Monday, June 20, 2011

Rabbit Schemes

The rabbit, Chester, has been having a visitor who leaves minuscule droppings about the deck. I was amused by this until I found those tiny droppings peppering the feed tray of the rabbit cage. I asked the rabbit what was going on, but apparently hare-lipped creatures aren't loose-lipped, so I discussed the matter with a neighbor who suggested installing a "bunny cam" so we could track the goings-on between critters. Instead, my children and I researched the feces (mouse) and, much to the amusement of my husband and Jujubee, I set a trap baited with peanut butter. What I would do with the mouse, I really didn't know.

"Are you sure you want to do this?" asked Chester as I carefully lay the cage-style trap near his house.
"Absolutely. Someone's pooping in your food. We can't have that."
"I can work around it," he said, "In fact, I have been working around it quite nicely!"
"Not an option, Rabbit," I stated firmly.
He hopped into the far corner of his cage to clean his ears and sulk. I began to suspect that the mouse was part of an organized movement to free the rabbit, whom we keep in an enclosed environment for his own safety--we have hawks here.

Dudley, temporarily trapped
Just before my bedtime Sunday night, I checked the trap. Inside, trembling, wide-eyed, and absolutely confused, scurried a little brown field mouse. I held the critter's cage up to the light and admired him with my family. His large, floppy ears and shiny, dark eyes reminded us a bit of Desperaux. His white, full belly showed all the signs of a rich and limitless diet of rabbit food. After we discussed a range of options, Jujubee dubbed the critter Dudley and we decided to give the tiny rodent a new station in life altogether. At 11 PM, we drove him  four blocks away in the cover of darkness to a large church and released the beast in a garden there. The newly-appointed church mouse eagerly scurried among mulch and shrubbery to embrace his new career, rabbit-liberating a suddenly very distant thought in his head.

At home, standing sentry on a neighbor's lawn as my step-daughter and I returned with the empty cage, stood   another of Rabbit's associates, a wild cotton-tail with white flecks across his brown body. Surely, we had thwarted some kind of plan. I set the trap one more time in hopes of capturing any siblings that we could take to the mouse's new home and away from scheming with Chester... and pooping everywhere. Checking on our pet bunny early this morning, he refused to speak to me. But after I came home from morning errands, the cage held a new captive. This time, I had managed to capture a chipmunk. Chester sat smugly.

"They'll just keep coming," he said, "I have connections."
"I bet," I mused as I observed this new little friend. He sat smartly striped and fidgeted. I noted that he ate all the peanut butter that last night's mouse could no longer muster an appetite for. Like Dudley, the chipmunk will be released, but back into the yard because the most trouble he ever really causes is eating the fallen fruit from the trees and leaving pits scattered about the sidewalk. I think my job is done and I can replace the trap in its box back in the shed.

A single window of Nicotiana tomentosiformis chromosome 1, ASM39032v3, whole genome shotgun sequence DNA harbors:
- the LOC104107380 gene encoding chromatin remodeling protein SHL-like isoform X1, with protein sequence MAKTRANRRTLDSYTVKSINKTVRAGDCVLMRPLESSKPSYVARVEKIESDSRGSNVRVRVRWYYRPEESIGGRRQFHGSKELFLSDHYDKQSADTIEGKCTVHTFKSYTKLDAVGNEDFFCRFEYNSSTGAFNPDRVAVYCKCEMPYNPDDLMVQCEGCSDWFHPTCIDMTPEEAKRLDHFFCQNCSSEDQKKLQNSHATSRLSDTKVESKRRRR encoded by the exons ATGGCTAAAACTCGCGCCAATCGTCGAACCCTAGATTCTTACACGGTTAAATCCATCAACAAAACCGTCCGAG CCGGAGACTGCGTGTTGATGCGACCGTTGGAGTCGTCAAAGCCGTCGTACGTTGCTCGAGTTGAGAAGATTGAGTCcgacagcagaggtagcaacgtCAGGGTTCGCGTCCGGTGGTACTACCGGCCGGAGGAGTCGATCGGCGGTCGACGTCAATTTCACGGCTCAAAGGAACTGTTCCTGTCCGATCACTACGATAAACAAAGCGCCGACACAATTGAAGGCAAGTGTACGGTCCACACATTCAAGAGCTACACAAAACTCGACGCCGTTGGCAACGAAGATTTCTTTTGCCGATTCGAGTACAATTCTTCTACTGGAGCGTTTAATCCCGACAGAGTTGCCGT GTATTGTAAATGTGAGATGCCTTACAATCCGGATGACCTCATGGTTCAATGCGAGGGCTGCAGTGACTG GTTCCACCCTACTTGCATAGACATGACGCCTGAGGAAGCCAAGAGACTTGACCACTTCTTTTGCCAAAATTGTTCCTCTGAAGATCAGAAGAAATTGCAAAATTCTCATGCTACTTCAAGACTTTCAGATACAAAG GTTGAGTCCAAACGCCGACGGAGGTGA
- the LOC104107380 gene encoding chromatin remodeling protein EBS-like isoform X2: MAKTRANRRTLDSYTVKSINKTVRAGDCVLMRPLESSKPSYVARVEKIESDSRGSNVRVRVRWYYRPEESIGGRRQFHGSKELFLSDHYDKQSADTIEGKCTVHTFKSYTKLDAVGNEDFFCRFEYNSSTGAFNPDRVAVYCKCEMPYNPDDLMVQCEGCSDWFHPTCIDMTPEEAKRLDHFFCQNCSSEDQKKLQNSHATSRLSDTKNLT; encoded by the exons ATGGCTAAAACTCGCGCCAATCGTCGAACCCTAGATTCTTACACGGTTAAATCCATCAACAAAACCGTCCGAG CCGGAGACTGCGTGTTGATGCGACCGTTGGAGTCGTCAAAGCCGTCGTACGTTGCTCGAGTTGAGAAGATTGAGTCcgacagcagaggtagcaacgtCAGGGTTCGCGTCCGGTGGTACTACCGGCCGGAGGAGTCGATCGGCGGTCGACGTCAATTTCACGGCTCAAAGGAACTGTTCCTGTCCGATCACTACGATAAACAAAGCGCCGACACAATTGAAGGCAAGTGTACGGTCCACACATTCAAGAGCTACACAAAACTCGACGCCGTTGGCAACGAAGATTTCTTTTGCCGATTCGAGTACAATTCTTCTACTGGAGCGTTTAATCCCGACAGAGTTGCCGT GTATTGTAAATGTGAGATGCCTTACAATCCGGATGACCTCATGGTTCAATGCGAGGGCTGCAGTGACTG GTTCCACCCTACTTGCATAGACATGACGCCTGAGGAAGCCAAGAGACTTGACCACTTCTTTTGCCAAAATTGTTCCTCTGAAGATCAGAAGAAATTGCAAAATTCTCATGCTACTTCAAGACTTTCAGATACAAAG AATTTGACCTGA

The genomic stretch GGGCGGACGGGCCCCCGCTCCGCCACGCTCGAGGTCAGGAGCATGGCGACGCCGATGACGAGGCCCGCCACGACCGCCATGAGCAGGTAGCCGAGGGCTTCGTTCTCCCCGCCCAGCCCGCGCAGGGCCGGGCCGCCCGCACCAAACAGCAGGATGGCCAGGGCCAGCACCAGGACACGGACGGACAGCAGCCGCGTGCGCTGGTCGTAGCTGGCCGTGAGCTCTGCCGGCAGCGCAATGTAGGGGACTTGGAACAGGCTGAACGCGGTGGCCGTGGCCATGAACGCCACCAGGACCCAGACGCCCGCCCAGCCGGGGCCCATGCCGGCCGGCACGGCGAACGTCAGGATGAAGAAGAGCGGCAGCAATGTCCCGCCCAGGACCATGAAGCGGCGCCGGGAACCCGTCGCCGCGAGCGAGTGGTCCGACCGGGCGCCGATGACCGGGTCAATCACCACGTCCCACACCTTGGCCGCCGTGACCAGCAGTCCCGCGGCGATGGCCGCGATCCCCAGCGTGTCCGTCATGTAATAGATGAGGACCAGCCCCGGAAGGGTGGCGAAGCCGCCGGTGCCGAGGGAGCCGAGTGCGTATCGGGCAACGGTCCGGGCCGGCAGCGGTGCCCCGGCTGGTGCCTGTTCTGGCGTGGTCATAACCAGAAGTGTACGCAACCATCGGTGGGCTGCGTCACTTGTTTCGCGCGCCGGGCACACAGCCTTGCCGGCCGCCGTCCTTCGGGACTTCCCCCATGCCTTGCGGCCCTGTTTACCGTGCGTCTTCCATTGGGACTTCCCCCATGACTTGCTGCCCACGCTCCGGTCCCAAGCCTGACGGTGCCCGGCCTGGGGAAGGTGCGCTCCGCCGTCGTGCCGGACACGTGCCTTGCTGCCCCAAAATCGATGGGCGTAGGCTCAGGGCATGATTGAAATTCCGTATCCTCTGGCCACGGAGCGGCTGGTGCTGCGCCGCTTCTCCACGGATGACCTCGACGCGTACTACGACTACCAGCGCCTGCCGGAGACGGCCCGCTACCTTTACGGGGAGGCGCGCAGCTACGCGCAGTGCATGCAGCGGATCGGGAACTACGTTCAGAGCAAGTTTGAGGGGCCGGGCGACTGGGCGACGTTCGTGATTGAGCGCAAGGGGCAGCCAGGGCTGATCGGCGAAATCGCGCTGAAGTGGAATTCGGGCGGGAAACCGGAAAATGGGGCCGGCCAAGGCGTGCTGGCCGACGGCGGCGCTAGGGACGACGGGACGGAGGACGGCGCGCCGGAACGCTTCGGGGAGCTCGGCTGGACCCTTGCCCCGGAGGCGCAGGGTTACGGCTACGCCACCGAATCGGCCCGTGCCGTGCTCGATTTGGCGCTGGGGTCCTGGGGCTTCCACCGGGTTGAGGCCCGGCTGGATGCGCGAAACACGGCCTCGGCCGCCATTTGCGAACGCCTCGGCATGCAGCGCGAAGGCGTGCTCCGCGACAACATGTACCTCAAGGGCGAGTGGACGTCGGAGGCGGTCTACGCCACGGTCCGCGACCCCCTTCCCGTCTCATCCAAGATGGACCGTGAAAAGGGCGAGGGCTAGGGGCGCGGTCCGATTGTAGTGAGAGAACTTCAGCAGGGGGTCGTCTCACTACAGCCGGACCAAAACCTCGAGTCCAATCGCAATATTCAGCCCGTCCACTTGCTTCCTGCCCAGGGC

Meanwhile, Rabbit will need a Plan B. His last escape attempt, which I stopped when I found him loose and pretending to be a statue on the back deck, only drove him to recruit assistance. I wonder if he'll stoop so low as to involve the dog.

In the meantime, I have received the following message from my husband, who has discovered Dudley's true identity. Read my husband's note below:

As the acting attorney for the defense, I'd like to point out that the evidence directly contradicts the DA's assertion. Not only does physical evidence from Mr. Chester's food tray indicate a single species perpetrator, I can call to the stand one Hilda Mouse, who will tell the court that she engaged the services of my client, Mr. Dick "Chipmunk" Tracy, to locate her missing husband, Mr. Marvin "Mellowtones" Mouse, missing since late yesterday evening, and believed to have been the victim of a foul play. Chipmunk Tracy had traced Mellowtones to a pasty partially hydrogenated platform when he suddenly found himself in the condition represented by the photograph labeled Exhibit A. This is a clear case of entrapment, and we therefore move for immediate dismissal and release. Further, as compensation for his improper detention, we suggest the court provide at least a handful of peanuts (preferably unsalted). The defense rests.


  1. There is a real clever children's story in all of this. A rabbit, fighting for his freedom. A chipmunk, investigating the disappearance of friend. And a mouse, whose insatiable curiosity and determination to liberate an innocent, got him trapped and forced into exile.

    Of course that makes you the evil human woman imprisoning the oppressed rabbit. This rabbit is a symbol to all the other rabbits, like a William Wallace of rabbit-dom. Or more like a Mandela of rabbit-dom, unjustly imprisoned he encourages a furry rebellion among the neighborhood creatures.

    Silently, he resists your attempts to break his spirit, his will is stronger than any cage. In his rabbit mind, he is free.

    Or, he just wants more rabbit chow. };-)

  2. Oh, gosh. That is the best feedback ever. I do hae ideas for projects over the summer... will have to think about this one.


Be kind, be thoughtful. Words travel.

I approve comments and if I am busy, you might have to wait a day or two to see your ideas posted. So sorry for when that happens.